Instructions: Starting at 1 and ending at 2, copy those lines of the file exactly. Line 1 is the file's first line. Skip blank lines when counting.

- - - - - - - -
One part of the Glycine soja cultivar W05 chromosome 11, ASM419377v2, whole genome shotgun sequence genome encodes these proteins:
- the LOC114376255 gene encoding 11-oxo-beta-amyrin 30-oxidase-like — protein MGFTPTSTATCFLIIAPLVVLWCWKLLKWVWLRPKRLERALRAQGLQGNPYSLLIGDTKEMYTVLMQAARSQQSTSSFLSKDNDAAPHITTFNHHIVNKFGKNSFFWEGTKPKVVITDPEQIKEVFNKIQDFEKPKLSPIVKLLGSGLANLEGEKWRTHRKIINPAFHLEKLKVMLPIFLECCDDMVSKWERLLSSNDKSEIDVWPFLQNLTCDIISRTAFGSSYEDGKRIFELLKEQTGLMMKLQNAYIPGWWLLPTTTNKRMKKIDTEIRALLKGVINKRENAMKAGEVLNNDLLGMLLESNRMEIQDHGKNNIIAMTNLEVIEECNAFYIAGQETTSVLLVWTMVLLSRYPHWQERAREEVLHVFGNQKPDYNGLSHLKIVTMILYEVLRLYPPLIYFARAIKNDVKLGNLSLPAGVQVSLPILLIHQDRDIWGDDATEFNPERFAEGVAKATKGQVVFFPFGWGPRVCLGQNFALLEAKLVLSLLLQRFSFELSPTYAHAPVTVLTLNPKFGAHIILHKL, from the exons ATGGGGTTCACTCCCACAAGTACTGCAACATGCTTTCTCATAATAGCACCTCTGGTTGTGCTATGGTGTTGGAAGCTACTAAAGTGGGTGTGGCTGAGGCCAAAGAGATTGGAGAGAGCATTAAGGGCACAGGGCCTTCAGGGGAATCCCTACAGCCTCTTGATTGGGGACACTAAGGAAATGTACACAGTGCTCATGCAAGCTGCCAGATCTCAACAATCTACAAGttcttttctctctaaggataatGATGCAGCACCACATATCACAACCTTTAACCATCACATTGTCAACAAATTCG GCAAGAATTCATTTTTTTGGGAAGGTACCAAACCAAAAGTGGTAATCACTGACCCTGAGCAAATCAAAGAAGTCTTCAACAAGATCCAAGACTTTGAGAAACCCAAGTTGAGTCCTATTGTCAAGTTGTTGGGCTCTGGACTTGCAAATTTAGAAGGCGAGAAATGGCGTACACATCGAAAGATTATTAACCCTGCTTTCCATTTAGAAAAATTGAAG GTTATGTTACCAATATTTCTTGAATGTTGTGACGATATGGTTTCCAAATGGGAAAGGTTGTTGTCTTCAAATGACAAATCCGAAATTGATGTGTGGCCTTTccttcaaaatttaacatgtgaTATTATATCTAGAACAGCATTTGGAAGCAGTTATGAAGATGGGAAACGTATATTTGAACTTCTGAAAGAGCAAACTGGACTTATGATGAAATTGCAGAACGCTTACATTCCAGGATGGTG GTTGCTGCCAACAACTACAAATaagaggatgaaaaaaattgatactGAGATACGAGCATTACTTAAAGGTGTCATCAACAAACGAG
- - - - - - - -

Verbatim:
One part of the Glycine soja cultivar W05 chromosome 11, ASM419377v2, whole genome shotgun sequence genome encodes these proteins:
- the LOC114376255 gene encoding 11-oxo-beta-amyrin 30-oxidase-like — protein MGFTPTSTATCFLIIAPLVVLWCWKLLKWVWLRPKRLERALRAQGLQGNPYSLLIGDTKEMYTVLMQAARSQQSTSSFLSKDNDAAPHITTFNHHIVNKFGKNSFFWEGTKPKVVITDPEQIKEVFNKIQDFEKPKLSPIVKLLGSGLANLEGEKWRTHRKIINPAFHLEKLKVMLPIFLECCDDMVSKWERLLSSNDKSEIDVWPFLQNLTCDIISRTAFGSSYEDGKRIFELLKEQTGLMMKLQNAYIPGWWLLPTTTNKRMKKIDTEIRALLKGVINKRENAMKAGEVLNNDLLGMLLESNRMEIQDHGKNNIIAMTNLEVIEECNAFYIAGQETTSVLLVWTMVLLSRYPHWQERAREEVLHVFGNQKPDYNGLSHLKIVTMILYEVLRLYPPLIYFARAIKNDVKLGNLSLPAGVQVSLPILLIHQDRDIWGDDATEFNPERFAEGVAKATKGQVVFFPFGWGPRVCLGQNFALLEAKLVLSLLLQRFSFELSPTYAHAPVTVLTLNPKFGAHIILHKL, from the exons ATGGGGTTCACTCCCACAAGTACTGCAACATGCTTTCTCATAATAGCACCTCTGGTTGTGCTATGGTGTTGGAAGCTACTAAAGTGGGTGTGGCTGAGGCCAAAGAGATTGGAGAGAGCATTAAGGGCACAGGGCCTTCAGGGGAATCCCTACAGCCTCTTGATTGGGGACACTAAGGAAATGTACACAGTGCTCATGCAAGCTGCCAGATCTCAACAATCTACAAGttcttttctctctaaggataatGATGCAGCACCACATATCACAACCTTTAACCATCACATTGTCAACAAATTCG GCAAGAATTCATTTTTTTGGGAAGGTACCAAACCAAAAGTGGTAATCACTGACCCTGAGCAAATCAAAGAAGTCTTCAACAAGATCCAAGACTTTGAGAAACCCAAGTTGAGTCCTATTGTCAAGTTGTTGGGCTCTGGACTTGCAAATTTAGAAGGCGAGAAATGGCGTACACATCGAAAGATTATTAACCCTGCTTTCCATTTAGAAAAATTGAAG GTTATGTTACCAATATTTCTTGAATGTTGTGACGATATGGTTTCCAAATGGGAAAGGTTGTTGTCTTCAAATGACAAATCCGAAATTGATGTGTGGCCTTTccttcaaaatttaacatgtgaTATTATATCTAGAACAGCATTTGGAAGCAGTTATGAAGATGGGAAACGTATATTTGAACTTCTGAAAGAGCAAACTGGACTTATGATGAAATTGCAGAACGCTTACATTCCAGGATGGTG GTTGCTGCCAACAACTACAAATaagaggatgaaaaaaattgatactGAGATACGAGCATTACTTAAAGGTGTCATCAACAAACGAG